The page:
Unfortunately, the history of the San Marino Grand Prix was marked by 3 large accidents in 1994. That year was sadly marred by the death of F1 legend Ayrton Senna as well as great driver Roland Ratzenberger. However, there have been many exciting events at the San Marino Grand Prix. One of the most notable was the duel between Didier Pironi and Gilles Villeneuve in 1982.
The San Marino Grand Prix runs for 62 laps around the 4.93 km circuit of Autodomo e Dino Ferrari. Thus the race totals 305.61 km. Michael Schumacher has won the San Marino Grand Prix in the following years: 2006, 2004, 2003, 2002, 2000,1999 and 1994. Fernando Alonso gained victory in 2005 and Ralf Schumacher took the lead in 2001.
Unfortunately, the facilities at Imola deteriorated to the point that the San Marino Grand Prix was excluded from the 2007 calendar and has not featured since.
The Formula One race that takes place on the streets of the Principality of Monaco, is known as the Monaco Grand Prix, or Grand Prix de Monaco. It has long been one of the most important and prestigious racing events on the Formula One calendar, taking place every year since it’s inception in 1929. It has been ranked with the 24 Hours of Le Mans and the Indianapolis 500. This magnificent Grand Prix, has always been associated with glamor, fame and riches, and people from all over the world gather in Monaco to watch the race.
The very first Formula One Monaco Grand Prix was organized by Antony Noghes, with the year 1929 predating any other organized World Championship. The organization of the race, was overseen by Prince Louis II, with the assistance of the A.C.M (Automobile Club de Monaco). William Grover-Williams (also known as Williams), won the first event, behind the wheel of a Bugatti. His car was painted green, and would become Britain’s color, referred to as ‘racing green’. Grover-Williams, however, is not related to the later Williams teams, in any way. The Grand Prix was associated with the pre-Second World War European Championships, and it also included the very first Formula One World Championship that took place in 1950. It remained associated with the European Championship during the years 1936 to 1939. As part of the emergency protocol, divers are on hand to rescue any drivers that may have the misfortune of landing in the harbor.
Ayrton Senna, from Brazil, had six Grand Prix victories at the Monaco Grand Prix, of which five were consecutive from the year 1989 to 1993. He was given the title of “Master of Monaco”, but his predecessor, Graham Hill, was known as the “King of Monaco”.
Every year, the streets of Monte Carlo and La Condamine, becomes the jewel of the Grand Prix season. The Formula One Monaco Grand Prix consists of 78 laps, that covers a total of 260.25 kilometers. It takes six weeks to construct the circuit, and it has many tight corners, various elevation changes and is, in general, a very narrow course. Nelson Piquet once said, that even though the course is like trying to ride a bicycle in your living room, one win at the Monaco Grand Prix, is equivalent to winning two races on any other circuit.
On March 21, 1960, Ayrton Senna da Silva was born into a wealthy Brazilian family along with his brother and sister. Although he led a privileged life with all his needs and wants catered for, his love and inner need to race pushed him to go further and push racing to the extreme. This obsession began at an early age when his father first gave him a miniature go-kart at the age of four years. Ayrton Senna’s memories of his childhood are highlighted with Grand Prix mornings where he would sit down and watch intensely as his Formula One heroes competed. His turn to race took place at the age of thirteen years when he raced a kart for the first time and won.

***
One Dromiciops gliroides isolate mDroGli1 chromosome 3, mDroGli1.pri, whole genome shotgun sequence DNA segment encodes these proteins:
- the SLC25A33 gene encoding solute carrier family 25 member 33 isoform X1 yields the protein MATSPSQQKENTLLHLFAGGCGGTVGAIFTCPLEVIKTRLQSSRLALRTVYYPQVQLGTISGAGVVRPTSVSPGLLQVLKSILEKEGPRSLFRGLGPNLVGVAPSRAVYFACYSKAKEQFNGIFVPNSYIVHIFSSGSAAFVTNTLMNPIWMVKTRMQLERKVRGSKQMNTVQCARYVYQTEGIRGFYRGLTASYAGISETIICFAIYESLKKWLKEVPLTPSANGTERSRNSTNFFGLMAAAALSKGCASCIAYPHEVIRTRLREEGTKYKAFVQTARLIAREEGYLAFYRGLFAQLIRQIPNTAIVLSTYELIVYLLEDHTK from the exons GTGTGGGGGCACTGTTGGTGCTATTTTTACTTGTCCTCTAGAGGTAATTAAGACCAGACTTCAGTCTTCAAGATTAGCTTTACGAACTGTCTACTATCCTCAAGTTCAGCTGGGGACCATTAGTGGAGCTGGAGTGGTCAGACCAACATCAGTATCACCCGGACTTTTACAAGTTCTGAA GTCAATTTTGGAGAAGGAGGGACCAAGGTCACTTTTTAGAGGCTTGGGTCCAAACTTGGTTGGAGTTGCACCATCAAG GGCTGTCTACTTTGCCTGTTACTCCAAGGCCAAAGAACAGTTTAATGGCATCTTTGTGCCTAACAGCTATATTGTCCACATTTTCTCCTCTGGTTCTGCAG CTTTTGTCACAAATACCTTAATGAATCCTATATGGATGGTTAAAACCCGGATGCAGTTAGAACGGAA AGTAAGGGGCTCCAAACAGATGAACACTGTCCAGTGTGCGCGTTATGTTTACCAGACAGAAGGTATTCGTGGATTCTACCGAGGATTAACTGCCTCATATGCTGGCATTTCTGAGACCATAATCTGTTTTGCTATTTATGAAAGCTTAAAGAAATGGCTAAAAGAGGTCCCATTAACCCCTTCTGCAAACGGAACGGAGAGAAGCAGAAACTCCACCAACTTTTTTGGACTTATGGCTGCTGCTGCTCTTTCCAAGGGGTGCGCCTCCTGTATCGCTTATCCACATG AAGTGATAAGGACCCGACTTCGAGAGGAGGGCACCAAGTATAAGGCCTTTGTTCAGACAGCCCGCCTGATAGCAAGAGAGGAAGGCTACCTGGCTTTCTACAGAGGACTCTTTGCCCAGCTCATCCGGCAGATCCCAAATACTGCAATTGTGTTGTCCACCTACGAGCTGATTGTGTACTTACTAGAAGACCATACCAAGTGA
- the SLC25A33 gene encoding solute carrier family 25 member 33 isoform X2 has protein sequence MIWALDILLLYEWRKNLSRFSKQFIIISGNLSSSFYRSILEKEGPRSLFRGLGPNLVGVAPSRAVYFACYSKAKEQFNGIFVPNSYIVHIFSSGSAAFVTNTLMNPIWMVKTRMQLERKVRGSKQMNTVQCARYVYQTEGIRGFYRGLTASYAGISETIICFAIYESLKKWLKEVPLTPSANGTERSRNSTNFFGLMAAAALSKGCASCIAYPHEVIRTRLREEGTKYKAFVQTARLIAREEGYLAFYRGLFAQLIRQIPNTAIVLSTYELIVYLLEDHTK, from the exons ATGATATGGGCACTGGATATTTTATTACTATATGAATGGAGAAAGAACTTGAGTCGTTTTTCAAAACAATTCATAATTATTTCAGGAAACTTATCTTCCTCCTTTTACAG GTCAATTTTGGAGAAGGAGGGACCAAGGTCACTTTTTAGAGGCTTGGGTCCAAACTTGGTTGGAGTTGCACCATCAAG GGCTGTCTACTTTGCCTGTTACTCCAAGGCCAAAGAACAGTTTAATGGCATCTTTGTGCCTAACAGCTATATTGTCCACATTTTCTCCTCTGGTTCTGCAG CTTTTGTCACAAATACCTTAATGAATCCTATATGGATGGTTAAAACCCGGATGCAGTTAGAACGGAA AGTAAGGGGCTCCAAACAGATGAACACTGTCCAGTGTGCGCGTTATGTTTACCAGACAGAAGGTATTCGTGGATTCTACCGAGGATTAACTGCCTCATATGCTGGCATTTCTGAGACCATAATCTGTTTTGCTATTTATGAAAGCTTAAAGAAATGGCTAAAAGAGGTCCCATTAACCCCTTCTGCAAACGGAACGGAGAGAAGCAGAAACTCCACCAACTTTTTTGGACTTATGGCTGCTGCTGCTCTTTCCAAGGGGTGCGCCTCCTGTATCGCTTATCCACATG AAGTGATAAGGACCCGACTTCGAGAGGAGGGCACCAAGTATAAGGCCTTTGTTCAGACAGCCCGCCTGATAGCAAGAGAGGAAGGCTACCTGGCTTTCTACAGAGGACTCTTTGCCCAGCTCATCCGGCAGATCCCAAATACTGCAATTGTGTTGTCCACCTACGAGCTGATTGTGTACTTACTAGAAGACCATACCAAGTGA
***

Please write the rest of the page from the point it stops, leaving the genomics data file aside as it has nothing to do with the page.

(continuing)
Later he moved onto single-seater racing in Britain, where he proved himself a formidable force to be reckoned with by winning five championships in three years. His passion for racing continued and finally he made his Formula One debut with Toleman in 1984. In Monaco, Senna proved that he was more then just a driver but that he had phenomenal talent, when he came second to Alain Prost’s McLaren in torrential rain.
In 1985 Ayrton Senna bought out his contract with Toleman and moved to Lotus where he could further his ambitions as a Formula One driver. This is exactly what he did, within three seasons he began in pole position sixteen times and won a total of six races. Again he came to a standstill as to what he could achieve within Lotus and so decided to take the next step forward and move to McLaren in 1988. Here he stayed for a total of six seasons, winning altogether three world championships and 35 races, showing his domination as a driver. Then in time for the 1994-racing season Senna moved to Williams for that ill-fated year.
Senna put his heart and soul into his driving and life itself, that was the type of man he was. It could be seen time and again by all his fans just how committed he was to the sport and what a thrilling spectacle it was to see him lap after lap. This ambition did not go without condemnation from the critics and infact it was Prost who accused Senna of caring more for the win then life itself. Ayrton Senna even confessed that he at times went too far to the point of even frightening himself. Although he was quite taken up with racing this did not mean that he was too self-absorbed to recognise the suffering of his fellow man. By the time he died in 1994 he had given approximately $400 million to children and to the underprivileged in Brazil.
Senna had always seen living as putting ‘your everything’ into what ever you did and come the time that he could not, he would rather die instantly then carry on. This is exactly what happened on May 1, 1994, at the San Marino Grand Prix. He was racing in his leading Williams when he veered off the track and hit the concrete wall. Millions of his fans saw Senna come to his end on television. The world mourned the passing of this man who had captivated his audience right from the beginning. Among the mourners at Ayrton’s funeral was Frank Williams, who said, “Ayrton was no ordinary person. He was actually a greater man out of his car than in it.”